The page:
Back in December, Henry and I took a trip to Zion National Park. I’ve shared some winter-wonderland-type photos of that trip on Instagram, but that’s not the focus of my post today. We drove home through the Navajo Nation and were struck and convicted by the sign above, painted on an abandoned motel building just outside the Nation’s borders, forty miles north of Flagstaff, Arizona: American Rent Is Due.

After returning home, I learned more about this art statement through some online research. The Whiting Motel in tiny Gray Mountain, Arizona, was built in the 1950s as a “Gateway to the Grand Canyon.” As newer venues proliferated, the motel gradually deteriorated and was abandoned in January 2005. In the words of one commentator, it was “deserted here to languish without a thought for its appearance or effect on the community or the environment.”

An Indigenous local recently wrote an article about a number of such abandoned properties along Route 89, noting that the motel has been “reclaimed by local artists as part of a beautification movement known as the Painted Desert Project.” It is these artists who wrote American Rent Is Due across the side of the abandoned motel, a clear reference to the taking of Indigenous lands by Americans of European descent.

Though Henry and I drove in and out of the Navajo Nation on our trip, we crossed no border checkpoints. In our church’s antiracism discussion group, we have learned that although over 350 treaties are supposed to guarantee the sovereignty of Native American lands and peoples, those treaties have frequently been broken. Individuals, groups, and even the US government have repeatedly ignored or defiled the promises made to hundreds of Indigenous groups.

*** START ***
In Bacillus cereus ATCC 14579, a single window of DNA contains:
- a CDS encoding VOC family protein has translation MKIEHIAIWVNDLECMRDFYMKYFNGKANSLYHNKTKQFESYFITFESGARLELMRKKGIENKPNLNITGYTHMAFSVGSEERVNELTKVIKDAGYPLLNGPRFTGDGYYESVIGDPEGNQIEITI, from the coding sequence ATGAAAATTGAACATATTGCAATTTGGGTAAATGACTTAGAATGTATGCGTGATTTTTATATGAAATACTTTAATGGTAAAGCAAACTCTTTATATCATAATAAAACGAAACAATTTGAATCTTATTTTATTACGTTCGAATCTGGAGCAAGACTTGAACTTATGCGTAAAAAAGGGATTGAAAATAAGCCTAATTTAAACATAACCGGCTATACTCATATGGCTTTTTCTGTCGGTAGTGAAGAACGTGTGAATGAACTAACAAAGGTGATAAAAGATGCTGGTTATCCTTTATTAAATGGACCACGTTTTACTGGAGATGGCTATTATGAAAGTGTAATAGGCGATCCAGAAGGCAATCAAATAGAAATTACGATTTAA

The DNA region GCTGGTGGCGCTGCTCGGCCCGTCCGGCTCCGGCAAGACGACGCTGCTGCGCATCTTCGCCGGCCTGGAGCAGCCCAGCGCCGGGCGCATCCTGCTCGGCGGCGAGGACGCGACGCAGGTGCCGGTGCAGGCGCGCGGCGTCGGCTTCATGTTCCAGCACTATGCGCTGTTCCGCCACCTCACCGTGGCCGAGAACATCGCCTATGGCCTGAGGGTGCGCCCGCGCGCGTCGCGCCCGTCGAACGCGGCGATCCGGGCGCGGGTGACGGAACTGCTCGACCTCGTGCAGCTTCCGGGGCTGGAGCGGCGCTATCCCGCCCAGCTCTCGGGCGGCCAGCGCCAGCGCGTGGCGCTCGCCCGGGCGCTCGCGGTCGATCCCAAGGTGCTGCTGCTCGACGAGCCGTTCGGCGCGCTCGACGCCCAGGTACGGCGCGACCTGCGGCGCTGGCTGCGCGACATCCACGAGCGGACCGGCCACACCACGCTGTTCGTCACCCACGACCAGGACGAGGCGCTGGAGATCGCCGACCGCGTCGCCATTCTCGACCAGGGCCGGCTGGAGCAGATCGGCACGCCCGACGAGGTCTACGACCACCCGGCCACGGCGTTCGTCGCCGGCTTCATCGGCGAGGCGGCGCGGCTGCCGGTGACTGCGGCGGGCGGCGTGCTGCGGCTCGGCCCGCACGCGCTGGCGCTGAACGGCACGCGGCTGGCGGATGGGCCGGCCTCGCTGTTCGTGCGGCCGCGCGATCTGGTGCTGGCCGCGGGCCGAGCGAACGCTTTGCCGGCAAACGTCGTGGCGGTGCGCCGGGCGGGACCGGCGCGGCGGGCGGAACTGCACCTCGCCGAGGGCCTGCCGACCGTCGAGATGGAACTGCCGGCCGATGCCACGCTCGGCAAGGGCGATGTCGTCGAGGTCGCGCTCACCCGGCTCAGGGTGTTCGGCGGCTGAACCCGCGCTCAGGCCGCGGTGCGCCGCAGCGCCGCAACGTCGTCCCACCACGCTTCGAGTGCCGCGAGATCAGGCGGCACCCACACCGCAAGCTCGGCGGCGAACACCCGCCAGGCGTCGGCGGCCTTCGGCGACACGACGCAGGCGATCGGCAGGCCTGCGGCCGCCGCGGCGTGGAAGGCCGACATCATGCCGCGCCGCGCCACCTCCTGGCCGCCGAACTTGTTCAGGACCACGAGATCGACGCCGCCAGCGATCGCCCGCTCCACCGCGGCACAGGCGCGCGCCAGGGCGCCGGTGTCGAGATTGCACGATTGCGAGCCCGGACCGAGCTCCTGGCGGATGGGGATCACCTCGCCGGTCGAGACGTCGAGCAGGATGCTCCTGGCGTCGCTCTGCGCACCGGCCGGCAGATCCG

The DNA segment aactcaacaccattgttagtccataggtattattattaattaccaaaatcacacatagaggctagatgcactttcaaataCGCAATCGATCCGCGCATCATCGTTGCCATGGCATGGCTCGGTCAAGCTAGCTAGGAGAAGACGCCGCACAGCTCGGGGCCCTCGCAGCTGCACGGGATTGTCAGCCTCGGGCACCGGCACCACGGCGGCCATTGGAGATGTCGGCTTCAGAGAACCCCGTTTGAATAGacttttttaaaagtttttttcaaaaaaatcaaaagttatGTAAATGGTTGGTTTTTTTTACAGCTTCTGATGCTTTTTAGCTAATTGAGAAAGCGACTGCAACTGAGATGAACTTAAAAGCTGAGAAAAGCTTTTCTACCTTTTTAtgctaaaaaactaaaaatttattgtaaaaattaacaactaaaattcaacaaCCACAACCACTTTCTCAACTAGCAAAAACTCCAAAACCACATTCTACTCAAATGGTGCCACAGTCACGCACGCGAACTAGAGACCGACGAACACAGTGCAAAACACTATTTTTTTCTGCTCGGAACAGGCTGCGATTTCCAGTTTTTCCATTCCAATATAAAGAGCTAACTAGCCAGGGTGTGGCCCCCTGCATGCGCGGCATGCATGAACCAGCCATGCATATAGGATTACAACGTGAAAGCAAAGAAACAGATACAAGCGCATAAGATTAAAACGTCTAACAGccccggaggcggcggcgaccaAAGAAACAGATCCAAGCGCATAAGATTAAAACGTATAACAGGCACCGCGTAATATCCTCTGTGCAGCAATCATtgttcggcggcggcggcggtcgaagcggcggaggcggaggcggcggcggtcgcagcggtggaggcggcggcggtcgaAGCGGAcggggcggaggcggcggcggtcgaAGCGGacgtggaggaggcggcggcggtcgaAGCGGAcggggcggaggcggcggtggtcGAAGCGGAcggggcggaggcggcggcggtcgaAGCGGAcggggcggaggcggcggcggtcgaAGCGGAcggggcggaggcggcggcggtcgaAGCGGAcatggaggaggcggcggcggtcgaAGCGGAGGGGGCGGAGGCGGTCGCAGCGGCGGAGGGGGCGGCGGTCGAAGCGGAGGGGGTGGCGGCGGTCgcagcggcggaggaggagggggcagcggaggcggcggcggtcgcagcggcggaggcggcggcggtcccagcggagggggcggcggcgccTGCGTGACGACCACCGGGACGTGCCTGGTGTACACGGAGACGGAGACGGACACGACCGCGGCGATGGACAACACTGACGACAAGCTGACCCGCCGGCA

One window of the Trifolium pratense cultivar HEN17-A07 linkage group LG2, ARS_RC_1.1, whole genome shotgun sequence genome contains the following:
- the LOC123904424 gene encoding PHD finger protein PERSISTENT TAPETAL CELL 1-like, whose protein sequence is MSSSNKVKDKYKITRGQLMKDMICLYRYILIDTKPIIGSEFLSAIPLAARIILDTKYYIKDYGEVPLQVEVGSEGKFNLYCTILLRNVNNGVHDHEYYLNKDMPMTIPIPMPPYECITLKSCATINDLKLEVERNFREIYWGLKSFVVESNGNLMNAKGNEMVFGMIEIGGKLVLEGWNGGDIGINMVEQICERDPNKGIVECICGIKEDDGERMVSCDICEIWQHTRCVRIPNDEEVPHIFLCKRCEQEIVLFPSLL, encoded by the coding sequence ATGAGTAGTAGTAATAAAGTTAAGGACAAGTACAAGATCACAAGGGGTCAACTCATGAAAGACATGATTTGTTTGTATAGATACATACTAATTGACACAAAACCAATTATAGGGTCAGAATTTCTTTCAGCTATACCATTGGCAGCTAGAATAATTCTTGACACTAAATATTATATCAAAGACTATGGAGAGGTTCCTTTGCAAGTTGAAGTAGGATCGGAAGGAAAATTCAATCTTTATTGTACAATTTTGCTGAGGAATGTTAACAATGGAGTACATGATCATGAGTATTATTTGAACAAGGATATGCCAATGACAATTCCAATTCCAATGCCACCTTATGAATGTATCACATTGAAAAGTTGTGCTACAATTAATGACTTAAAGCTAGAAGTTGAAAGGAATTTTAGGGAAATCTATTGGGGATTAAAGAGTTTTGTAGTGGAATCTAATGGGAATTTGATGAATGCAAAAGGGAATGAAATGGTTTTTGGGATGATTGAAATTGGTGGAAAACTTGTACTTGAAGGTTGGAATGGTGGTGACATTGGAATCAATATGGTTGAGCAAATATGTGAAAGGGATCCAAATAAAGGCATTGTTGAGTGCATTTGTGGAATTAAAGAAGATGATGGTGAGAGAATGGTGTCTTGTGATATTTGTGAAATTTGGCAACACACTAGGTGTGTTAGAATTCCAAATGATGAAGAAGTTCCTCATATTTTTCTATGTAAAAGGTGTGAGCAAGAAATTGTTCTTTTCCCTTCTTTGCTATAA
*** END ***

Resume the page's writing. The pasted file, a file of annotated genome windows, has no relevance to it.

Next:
So, what American “rent” is due? While there is frequent conversation today about reparations for African Americans whose ancestors endured slavery, there is much less talk about what all Americans owe the Native American Nations whose ancestral lands our predecessors stole and whose people they swindled. The idea of rent being due certainly has logic to it. I do not have answers, but I’m glad for the opportunity to raise questions, because we need to be having conversations about these issues.

As a starting point for learning about this part of our heritage, I invite you to do some research about which Indigenous lands you have inhabited over the course of your life. What can you learn about the people who once cared for the land on which you currently reside? How might God be inviting you to pray and/or work for the betterment of that nation today, if it exists, or to honor their ancestors if the tribe has disappeared?

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